Indeed, John Byner had a steady show business career for about 50 years, in which he happily provided – and got plenty of – laughs that lasted a lifetime. And it’s that lifetime of laughter he fondly chronicles in his entertaining memoir Five Minutes, Mr. Byner!
Byner was born John Biener in 1937, and resided in the Long Island region of New York throughout most of his formative years. Although he had a relatively good upbringing, Byner always knew since his school days that he wanted to be an entertainer and make people laugh. When he signed up to serve in the navy during the mid-50s, he sharpened his performing and impression skills first at boot camp, then at radio teletype school, and then as a radioman onboard a submarine rescue vessel.
By the time of his discharge from the Navy, the 60s happened, and Byner performed at clubs in the northeastern U.S. But it was in 1964 when he got his two biggest breaks: touring the country as part of an impressive bill that included Harry James, Buddy Rich and Nina Simone; and his first appearance on the Ed Sullivan Show. That portion of the book begins Byner’s string of behind-the-scenes anecdotes that makes his book so enjoyable to read. And that’s especially so when it comes to the Sullivan show, and the incredible luck he had when he landed that first on air appearance. On March 1 of that year, Byner got the chance to audition his act at CBS Studio 50, where the show was produced, during the dress rehearsal segment. As he was ready to go home after the “audition”, Jack Babb, the show’s talent coordinator, appeared in his dressing room and told him that Sullivan (aka “the old man”) liked his act so much that he wanted Byner to appear on the show … but on that night’s show, which was about to go on the air live in just two hours’ time.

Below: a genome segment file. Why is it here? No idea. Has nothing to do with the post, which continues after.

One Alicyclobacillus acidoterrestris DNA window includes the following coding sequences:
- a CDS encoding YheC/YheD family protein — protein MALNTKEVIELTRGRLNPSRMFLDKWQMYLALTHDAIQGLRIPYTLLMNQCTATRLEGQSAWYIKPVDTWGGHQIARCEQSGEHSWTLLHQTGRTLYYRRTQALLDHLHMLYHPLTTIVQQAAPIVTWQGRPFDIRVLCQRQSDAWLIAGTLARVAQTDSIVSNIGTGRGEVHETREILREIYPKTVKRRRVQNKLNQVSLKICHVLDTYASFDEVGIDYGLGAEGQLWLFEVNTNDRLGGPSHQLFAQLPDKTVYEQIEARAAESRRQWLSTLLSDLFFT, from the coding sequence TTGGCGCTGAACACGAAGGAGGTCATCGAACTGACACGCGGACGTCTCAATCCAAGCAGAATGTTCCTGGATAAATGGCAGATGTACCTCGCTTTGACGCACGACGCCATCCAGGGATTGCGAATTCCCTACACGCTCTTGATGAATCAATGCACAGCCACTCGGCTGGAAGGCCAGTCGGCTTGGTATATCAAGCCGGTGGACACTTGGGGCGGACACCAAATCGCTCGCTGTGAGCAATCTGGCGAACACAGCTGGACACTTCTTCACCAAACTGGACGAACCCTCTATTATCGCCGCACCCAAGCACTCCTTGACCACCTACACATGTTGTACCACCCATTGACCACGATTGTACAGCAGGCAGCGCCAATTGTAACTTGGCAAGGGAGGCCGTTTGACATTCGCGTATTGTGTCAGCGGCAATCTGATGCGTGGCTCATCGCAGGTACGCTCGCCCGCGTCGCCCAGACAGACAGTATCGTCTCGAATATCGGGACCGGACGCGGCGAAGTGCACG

Needless to say, Byner killed with his act that fateful night in March of 1964 and set the stage for a long career in comedy. What I liked about Byner’s recounting of that phase in his career is his word-for-word transcription of the routine he performed on the show in 1967, which spoofed a typical Sullivan broadcast that featured a number of acts, including an Italian acrobatic duo called the Barzoni Brothers, but had to cut the act in half due to time constraints (“It’s-a not the same-a without my brother”.). It’s funny to read, but it’s even funnier when you see the actual video clip of this performance.
As well, Byner recounts the good fortune he had meeting up with many well-known celebrities throughout his career. My favorite story dealt with his meeting with Rod Steiger, who was one of the actors he did a dead-on impression of. At a cocktail party in L.A., Byner finally had that opportunity to meet with Steiger. When a mutual friend introduced each other and said Byner did an impersonation of him, Steiger asked if he impersonated him as the lead role in “The Pawnbroker”, one of his best-known movies. When Byner admitted that he didn’t do that impersonation, Steiger tersely replied “Then you don’t do me” and abruptly ended the conversation.
Basically, this is the gist of the book and for showbiz memoir enthusiasts, they will certainly be satisfied with the wealth of stories Byner provides. It shows that this New Yorker built himself an impressive career in entertainment based on incredible talent and a good deal of luck, and he enjoyed every minute of it. So if you have enjoyed watching John Byner since The Ed Sullivan Show, or The John Byner Comedy Hour, or Bizarre, get ready as he once again takes the stage with Five Minutes, Mr. Byner! You’ll be glad you did.
(Writelife Publishing, $20.95)